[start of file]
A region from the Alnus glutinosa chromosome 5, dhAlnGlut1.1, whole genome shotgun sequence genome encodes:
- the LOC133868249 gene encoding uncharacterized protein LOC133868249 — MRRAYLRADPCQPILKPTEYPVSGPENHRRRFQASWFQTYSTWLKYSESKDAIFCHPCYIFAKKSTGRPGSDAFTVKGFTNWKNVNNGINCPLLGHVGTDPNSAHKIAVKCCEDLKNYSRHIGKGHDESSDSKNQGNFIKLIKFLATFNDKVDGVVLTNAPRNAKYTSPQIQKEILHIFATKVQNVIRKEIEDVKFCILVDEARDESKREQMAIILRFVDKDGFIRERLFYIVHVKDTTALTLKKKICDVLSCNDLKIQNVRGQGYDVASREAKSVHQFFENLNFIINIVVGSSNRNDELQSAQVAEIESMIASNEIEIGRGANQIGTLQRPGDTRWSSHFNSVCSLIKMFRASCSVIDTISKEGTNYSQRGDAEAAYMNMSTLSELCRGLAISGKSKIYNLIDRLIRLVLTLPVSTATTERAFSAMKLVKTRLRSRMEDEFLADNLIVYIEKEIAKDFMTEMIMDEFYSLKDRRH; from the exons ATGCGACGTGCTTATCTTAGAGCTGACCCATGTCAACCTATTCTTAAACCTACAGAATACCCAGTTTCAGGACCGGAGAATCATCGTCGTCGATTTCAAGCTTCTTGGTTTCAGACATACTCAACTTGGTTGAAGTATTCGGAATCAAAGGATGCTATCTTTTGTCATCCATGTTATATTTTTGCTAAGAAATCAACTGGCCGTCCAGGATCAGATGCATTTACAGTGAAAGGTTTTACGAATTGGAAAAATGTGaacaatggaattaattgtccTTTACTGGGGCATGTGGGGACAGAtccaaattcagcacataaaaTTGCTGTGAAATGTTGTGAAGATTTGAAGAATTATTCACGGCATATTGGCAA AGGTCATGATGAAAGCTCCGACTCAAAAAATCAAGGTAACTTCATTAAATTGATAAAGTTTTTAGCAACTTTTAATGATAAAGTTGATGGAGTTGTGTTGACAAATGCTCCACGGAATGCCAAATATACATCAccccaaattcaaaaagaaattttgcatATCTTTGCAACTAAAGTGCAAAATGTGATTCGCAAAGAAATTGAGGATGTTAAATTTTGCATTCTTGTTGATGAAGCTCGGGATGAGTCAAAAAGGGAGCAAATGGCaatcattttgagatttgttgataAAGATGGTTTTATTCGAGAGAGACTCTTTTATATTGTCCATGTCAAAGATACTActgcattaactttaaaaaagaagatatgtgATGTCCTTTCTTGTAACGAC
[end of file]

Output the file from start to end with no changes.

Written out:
A region from the Alnus glutinosa chromosome 5, dhAlnGlut1.1, whole genome shotgun sequence genome encodes:
- the LOC133868249 gene encoding uncharacterized protein LOC133868249 — MRRAYLRADPCQPILKPTEYPVSGPENHRRRFQASWFQTYSTWLKYSESKDAIFCHPCYIFAKKSTGRPGSDAFTVKGFTNWKNVNNGINCPLLGHVGTDPNSAHKIAVKCCEDLKNYSRHIGKGHDESSDSKNQGNFIKLIKFLATFNDKVDGVVLTNAPRNAKYTSPQIQKEILHIFATKVQNVIRKEIEDVKFCILVDEARDESKREQMAIILRFVDKDGFIRERLFYIVHVKDTTALTLKKKICDVLSCNDLKIQNVRGQGYDVASREAKSVHQFFENLNFIINIVVGSSNRNDELQSAQVAEIESMIASNEIEIGRGANQIGTLQRPGDTRWSSHFNSVCSLIKMFRASCSVIDTISKEGTNYSQRGDAEAAYMNMSTLSELCRGLAISGKSKIYNLIDRLIRLVLTLPVSTATTERAFSAMKLVKTRLRSRMEDEFLADNLIVYIEKEIAKDFMTEMIMDEFYSLKDRRH; from the exons ATGCGACGTGCTTATCTTAGAGCTGACCCATGTCAACCTATTCTTAAACCTACAGAATACCCAGTTTCAGGACCGGAGAATCATCGTCGTCGATTTCAAGCTTCTTGGTTTCAGACATACTCAACTTGGTTGAAGTATTCGGAATCAAAGGATGCTATCTTTTGTCATCCATGTTATATTTTTGCTAAGAAATCAACTGGCCGTCCAGGATCAGATGCATTTACAGTGAAAGGTTTTACGAATTGGAAAAATGTGaacaatggaattaattgtccTTTACTGGGGCATGTGGGGACAGAtccaaattcagcacataaaaTTGCTGTGAAATGTTGTGAAGATTTGAAGAATTATTCACGGCATATTGGCAA AGGTCATGATGAAAGCTCCGACTCAAAAAATCAAGGTAACTTCATTAAATTGATAAAGTTTTTAGCAACTTTTAATGATAAAGTTGATGGAGTTGTGTTGACAAATGCTCCACGGAATGCCAAATATACATCAccccaaattcaaaaagaaattttgcatATCTTTGCAACTAAAGTGCAAAATGTGATTCGCAAAGAAATTGAGGATGTTAAATTTTGCATTCTTGTTGATGAAGCTCGGGATGAGTCAAAAAGGGAGCAAATGGCaatcattttgagatttgttgataAAGATGGTTTTATTCGAGAGAGACTCTTTTATATTGTCCATGTCAAAGATACTActgcattaactttaaaaaagaagatatgtgATGTCCTTTCTTGTAACGAC